Missouri lawmakers are heading home as their annual spring break has arrived, but they took time before leaving to tout their mid-term accomplishments.

UPI/Bill Greenblatt

The Missouri House has passed the 13 bills that make up the Fiscal Year 2016 state budget about three weeks earlier than usual.

Republicans want to send the budget to Gov. Jay Nixon, a Democrat, early enough to require him to make any line-item vetoes while lawmakers are still in session.  That, in turn, would allow them to override any vetoes right away instead of waiting until September's veto session.

a rolling dollar bill
dleafy | sxc.hu

After months of lower-than-hoped-for revenue collections, Missouri's state government saw an unexpected boost in income in December.  And that could result in lower tensions over money in the Capitol.

State income – primarily taxes – rose 10.7 percent in December, compared to the same period a year ago.  The chief reason: higher collections in individual income taxes and sales taxes.

(via Flickr/Robert S. Donovan)

The amount of money education in Missouri receives from casino gaming and the lottery is down significantly, according to Gov. Jay Nixon's budget office.

Bill Greenblatt | UPI


Who should have the power over the Missouri budget? The legislature, which writes the budget? Or the governor who is constitutionally required to balance it?

The latest salvo in the ongoing battle between Missouri's Democratic governor and the Republican-led legislature over the state budget is Amendment 10 on the November ballot. 

Constitutional Amendment 10 would limit the governor's budgetary authority. Specifically, it would limit his ability to withhold money temporarily from the budget each year.

Marshall Griffin | St. Louis Public Radio

Budget leaders in the Missouri House and Senate say they’ll try to override at least 50 of Gov. Jay Nixon’s line-item vetoes in the state budget in the veto sessions starting Wednesday.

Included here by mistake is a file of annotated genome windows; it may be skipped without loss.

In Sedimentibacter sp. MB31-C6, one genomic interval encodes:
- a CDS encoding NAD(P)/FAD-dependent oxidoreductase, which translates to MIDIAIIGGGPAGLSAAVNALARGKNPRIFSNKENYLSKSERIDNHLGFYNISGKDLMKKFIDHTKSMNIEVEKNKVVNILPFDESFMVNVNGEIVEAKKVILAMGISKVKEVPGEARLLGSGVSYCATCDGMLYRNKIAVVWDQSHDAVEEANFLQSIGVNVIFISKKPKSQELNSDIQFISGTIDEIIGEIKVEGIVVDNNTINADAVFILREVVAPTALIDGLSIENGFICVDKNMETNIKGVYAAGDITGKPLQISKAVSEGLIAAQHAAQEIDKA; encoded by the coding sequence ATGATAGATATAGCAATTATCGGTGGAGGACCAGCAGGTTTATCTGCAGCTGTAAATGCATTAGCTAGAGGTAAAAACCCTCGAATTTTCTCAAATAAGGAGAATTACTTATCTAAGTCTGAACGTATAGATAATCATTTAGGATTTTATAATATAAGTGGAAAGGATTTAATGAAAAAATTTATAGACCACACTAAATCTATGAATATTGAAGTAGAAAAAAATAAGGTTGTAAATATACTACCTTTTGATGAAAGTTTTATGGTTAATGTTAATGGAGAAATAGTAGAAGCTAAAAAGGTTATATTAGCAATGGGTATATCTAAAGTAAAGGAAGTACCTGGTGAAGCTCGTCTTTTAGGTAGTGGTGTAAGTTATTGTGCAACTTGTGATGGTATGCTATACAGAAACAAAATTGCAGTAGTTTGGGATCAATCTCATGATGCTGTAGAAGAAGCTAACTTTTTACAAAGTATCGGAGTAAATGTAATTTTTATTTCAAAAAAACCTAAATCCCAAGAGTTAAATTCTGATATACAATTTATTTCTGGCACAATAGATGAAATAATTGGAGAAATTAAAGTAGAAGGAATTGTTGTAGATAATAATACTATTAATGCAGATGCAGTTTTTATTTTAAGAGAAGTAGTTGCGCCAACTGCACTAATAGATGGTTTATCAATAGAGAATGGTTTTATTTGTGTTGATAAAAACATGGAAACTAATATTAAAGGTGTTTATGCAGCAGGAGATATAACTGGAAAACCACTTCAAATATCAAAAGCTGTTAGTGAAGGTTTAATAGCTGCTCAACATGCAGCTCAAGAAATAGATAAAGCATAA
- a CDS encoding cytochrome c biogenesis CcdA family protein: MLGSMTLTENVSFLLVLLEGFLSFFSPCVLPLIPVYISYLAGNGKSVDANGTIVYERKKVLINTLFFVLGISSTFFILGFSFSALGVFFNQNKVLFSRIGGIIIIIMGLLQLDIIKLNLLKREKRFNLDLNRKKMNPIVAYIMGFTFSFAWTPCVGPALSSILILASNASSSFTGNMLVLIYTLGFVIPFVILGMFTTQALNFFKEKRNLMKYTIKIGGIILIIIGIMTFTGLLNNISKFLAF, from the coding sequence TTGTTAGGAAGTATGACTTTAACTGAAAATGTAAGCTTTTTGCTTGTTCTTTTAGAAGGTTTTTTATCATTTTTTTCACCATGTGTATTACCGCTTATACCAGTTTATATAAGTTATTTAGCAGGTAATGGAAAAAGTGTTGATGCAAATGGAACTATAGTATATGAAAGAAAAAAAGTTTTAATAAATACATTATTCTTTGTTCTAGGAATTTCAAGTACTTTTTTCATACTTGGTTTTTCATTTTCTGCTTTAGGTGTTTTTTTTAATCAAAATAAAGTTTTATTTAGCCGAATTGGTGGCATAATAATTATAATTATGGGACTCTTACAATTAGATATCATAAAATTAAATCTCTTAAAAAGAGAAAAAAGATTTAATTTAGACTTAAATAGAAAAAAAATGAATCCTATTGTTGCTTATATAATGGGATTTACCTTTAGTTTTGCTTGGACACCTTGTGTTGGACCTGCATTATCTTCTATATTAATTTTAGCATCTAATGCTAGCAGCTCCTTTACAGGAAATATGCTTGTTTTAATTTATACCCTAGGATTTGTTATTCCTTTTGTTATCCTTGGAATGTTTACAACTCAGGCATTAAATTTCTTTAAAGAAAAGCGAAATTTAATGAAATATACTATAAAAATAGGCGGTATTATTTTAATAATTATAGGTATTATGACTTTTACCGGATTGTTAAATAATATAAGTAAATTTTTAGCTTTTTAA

But the governor and Missouri Attorney General Chris Koster say legislators may be wasting their time. And the legislators acknowledged that such override attempts may indeed be symbolic.

State Auditor's office

Missouri Auditor Tom Schweich says an audit released Monday shows that Gov. Jay Nixon violated Missouri's constitution when he withheld money from two recent state budgets.

Schweich says the governor had no legal right to withhold $172 million from several state programs to help cover costs from the Joplin tornado and other recent natural disasters during fiscal year 2012.

New numbers show Missouri's women who worked full-time earned about 78 percent of men's earnings in 2013.
(via Flickr/Tax Credits)

Missouri is beginning its new fiscal year on an upswing, with general-revenue income for July – the first month of the fiscal year – up 6.5 percent compared to a year ago.

But state Budget Director Linda Luebbering cautions that state government income is still below where it needs to be if it is to hit the General Assembly’s estimates that legislators used to assemble their approved budget.

Marshall Griffin/St. Louis Public Radio

Updated at 3:57 p.m. with reaction from House Budget Chair Rick Stream, R-Kirkwood.

Updated at 3:21 p.m. with reaction from House Speaker Tim Jones, R-Eureka.

Updated with reactions at 2:25 p.m., Tues., June 24. 

Missouri Gov. Jay Nixon has announced $1.1 billion in cuts from the Fiscal Year 2015 state budget that goes into effect July 1.

Those cuts include nearly $276 million in line-item vetoes and $846 million in temporary withholds, which could be released by the governor at a later date.